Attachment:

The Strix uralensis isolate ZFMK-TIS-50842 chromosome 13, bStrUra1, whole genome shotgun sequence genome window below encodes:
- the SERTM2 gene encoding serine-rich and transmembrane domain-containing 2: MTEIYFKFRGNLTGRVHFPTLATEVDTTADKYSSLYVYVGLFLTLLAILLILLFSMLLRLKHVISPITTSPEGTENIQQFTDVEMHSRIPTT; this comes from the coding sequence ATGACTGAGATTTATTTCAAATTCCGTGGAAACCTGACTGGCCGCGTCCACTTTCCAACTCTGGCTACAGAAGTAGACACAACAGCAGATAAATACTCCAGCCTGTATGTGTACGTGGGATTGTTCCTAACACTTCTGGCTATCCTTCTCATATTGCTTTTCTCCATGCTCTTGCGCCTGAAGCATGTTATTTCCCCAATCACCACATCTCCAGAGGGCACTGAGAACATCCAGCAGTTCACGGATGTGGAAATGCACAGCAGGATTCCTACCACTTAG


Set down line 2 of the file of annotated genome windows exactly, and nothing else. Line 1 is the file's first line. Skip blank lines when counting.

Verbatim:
- the SERTM2 gene encoding serine-rich and transmembrane domain-containing 2: MTEIYFKFRGNLTGRVHFPTLATEVDTTADKYSSLYVYVGLFLTLLAILLILLFSMLLRLKHVISPITTSPEGTENIQQFTDVEMHSRIPTT; this comes from the coding sequence ATGACTGAGATTTATTTCAAATTCCGTGGAAACCTGACTGGCCGCGTCCACTTTCCAACTCTGGCTACAGAAGTAGACACAACAGCAGATAAATACTCCAGCCTGTATGTGTACGTGGGATTGTTCCTAACACTTCTGGCTATCCTTCTCATATTGCTTTTCTCCATGCTCTTGCGCCTGAAGCATGTTATTTCCCCAATCACCACATCTCCAGAGGGCACTGAGAACATCCAGCAGTTCACGGATGTGGAAATGCACAGCAGGATTCCTACCACTTAG